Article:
One of the primary questions asked by the latest Studio Players production, playwright John Pielmeier’s Agnes of God, is whether there is any space in contemporary society for the miraculous to dwell, where mysteries can deepen or simply be.
For Mother Miriam Ruth (Susan Wigglesworth), the mother superior who is charged with protecting the troubled young nun Agnes (Avery Wigglesworth), that space is a convent, and more specifically, it is within Agnes’ numinous singing. For others, like me, it could be the theater itself or looking up at the stars while lying on the grass.
Put another way, is it really necessary, or better, to bust all of our myths?
Director Paul Thomas draws the audience into these complicated questions in this understated, contemplative, and ultimately jarring drama about a young, virginal nun who doesn’t remember giving birth, getting pregnant, or how her baby came to be found dead in a wastepaper basket. She also exhibits signs of stigmata.
Psychiatrist Dr. Martha Livingstone (Martha Bernier Campbell) is tasked with determining Agnes’ sanity for the court, but she is personally drawn into the mystery of Agnes and is determined to get to the bottom of what really happened. Agnes herself denies the birth. Mother Miriam believes it was a virgin birth, not caused by God, like Christ’s conception, but “allowed” by God. Dr. Livingstone thinks Agnes was raped and that someone else killed the baby.
But what really happened? The journey to that answer is less of a murder-mystery than a philosophical and psychological battle of wills, where science (as represented by Dr. Livingstone) and faith (as represented by Mother Miriam) duke it out to devastating effect.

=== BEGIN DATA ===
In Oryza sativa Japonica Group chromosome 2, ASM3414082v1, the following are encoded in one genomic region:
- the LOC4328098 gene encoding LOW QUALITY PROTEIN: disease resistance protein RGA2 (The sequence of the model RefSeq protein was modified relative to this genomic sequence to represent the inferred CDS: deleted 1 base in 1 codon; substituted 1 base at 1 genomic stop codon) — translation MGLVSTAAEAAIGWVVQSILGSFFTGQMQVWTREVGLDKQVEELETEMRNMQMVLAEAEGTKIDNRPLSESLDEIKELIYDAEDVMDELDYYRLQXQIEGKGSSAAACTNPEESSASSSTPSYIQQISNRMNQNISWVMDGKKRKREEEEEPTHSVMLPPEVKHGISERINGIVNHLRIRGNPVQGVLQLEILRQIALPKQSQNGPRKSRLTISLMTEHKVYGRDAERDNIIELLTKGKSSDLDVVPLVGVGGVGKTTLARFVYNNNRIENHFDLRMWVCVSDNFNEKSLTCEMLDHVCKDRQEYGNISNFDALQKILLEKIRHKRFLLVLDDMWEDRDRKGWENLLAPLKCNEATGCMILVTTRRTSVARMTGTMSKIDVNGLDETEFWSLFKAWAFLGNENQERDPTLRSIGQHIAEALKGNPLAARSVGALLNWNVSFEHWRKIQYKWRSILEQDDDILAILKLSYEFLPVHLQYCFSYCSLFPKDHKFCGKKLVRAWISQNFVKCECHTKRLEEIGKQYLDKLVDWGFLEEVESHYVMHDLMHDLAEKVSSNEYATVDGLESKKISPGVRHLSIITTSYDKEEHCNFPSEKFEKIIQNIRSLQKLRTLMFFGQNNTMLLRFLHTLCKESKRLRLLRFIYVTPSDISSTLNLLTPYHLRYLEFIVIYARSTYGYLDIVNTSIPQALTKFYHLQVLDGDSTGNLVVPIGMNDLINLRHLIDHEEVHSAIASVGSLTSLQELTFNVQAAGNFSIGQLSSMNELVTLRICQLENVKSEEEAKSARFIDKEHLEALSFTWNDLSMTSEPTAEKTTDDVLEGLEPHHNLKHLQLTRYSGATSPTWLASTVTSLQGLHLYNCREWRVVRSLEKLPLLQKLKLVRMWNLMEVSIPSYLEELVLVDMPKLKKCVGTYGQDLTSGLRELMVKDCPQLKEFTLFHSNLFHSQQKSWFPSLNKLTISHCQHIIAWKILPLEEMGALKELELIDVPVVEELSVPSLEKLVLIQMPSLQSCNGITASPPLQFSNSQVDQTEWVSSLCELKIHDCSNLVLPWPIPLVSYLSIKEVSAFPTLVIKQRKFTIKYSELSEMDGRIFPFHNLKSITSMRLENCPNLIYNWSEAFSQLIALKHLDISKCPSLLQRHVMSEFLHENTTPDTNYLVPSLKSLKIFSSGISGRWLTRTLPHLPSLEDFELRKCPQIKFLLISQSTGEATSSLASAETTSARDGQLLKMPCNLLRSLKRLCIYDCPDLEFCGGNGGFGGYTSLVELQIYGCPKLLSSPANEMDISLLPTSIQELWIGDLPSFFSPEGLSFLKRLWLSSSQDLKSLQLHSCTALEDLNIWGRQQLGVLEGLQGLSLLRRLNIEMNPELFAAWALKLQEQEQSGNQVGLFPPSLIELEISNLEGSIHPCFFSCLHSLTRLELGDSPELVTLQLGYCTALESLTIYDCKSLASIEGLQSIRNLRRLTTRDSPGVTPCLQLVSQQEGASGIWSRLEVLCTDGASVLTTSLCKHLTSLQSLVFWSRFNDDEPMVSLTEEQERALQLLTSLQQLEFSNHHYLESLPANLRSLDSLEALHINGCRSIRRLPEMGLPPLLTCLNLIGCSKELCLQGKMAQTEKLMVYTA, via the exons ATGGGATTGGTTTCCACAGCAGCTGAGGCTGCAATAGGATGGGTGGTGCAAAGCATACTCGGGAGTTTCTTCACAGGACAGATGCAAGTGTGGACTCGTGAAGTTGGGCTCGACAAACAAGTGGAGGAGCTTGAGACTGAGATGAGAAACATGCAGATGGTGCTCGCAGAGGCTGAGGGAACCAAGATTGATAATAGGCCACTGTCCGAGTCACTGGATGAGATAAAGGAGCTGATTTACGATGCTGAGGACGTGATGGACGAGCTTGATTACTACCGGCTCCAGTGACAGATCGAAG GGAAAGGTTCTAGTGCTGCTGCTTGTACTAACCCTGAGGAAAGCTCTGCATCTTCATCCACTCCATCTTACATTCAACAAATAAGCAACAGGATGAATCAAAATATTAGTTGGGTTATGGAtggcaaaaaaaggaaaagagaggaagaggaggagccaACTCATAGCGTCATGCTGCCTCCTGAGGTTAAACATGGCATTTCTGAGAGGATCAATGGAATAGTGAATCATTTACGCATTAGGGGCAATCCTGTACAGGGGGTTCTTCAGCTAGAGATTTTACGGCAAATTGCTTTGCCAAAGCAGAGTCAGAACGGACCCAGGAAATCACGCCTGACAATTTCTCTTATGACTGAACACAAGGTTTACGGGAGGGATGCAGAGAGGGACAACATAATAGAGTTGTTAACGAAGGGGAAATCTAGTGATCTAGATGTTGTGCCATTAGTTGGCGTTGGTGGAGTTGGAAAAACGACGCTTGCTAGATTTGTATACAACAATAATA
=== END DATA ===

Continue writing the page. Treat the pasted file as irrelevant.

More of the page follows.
David Bratcher’s minimalist set and lighting design suggests the play’s setting -- a psychiatrist’s office and a convent -- with a few simple pieces of furniture and even fewer props; a swelling backdrop of darkness seems to hint at the mysteries Mother Miriam aims to protect and the mystery of Agnes herself.
Campbell’s complex portrayal of Dr. Livingstone is a fascinating study in psychological deconstruction. She begins the play as a chain-smoking, nun-hating atheist who is confident that modern science can not only unravel the mystery of Agnes, but heal her as well. It is not just her confidence but her worldview that is ultimately shaken by her work with Agnes.
Likewise, Susan Wigglesworth’s mother superior is a potent adversary. They both want the same thing -- whatever is best for Agnes -- but their disagreements about what that is lead to heated conflict. Wigglesworth expertly conveys her character’s maternal fervor, rooted not so much in the belief in God but in the belief that Agnes is somehow touched by the divine, special in some way that the modern world cannot allow. She and Campbell have a palpable chemistry and flow on stage; scenes where they are verbally sparring, insults and accusations overlapping over one another, are among the show’s most potent moments.
Avery Wigglesworth, Susan’s real life daughter, delivers a stunningly visceral performance as Agnes . During her sessions with Dr. Livingstone, Avery’s Agnes convincingly exudes genuine piety and innocence. Her on-stage singing of sacred hymns ensnares both Dr. Livngstone and Mother Miriam with its haunting beauty. But once Dr. Livingstone begins to peel away the layers of Agnes’ psyche, she finds trauma and abuse too troubling for an “innocent” like Agnes to consciously process. The Carriage House theater is intimate enough for audiences to see one of Avery’s biggest performing strengths -- her eyes. Some of her finest moments are wordlessly conveyed with the eyes.
In the end, the mystery of Agnes is solved, at least in part, but at great cost. Was it worth it? Is the price of our quest for the literal truth the destruction of a greater truth? These are among the difficult questions that linger long after curtain call.
Candace Chaney is a Lexington-based writer and critic.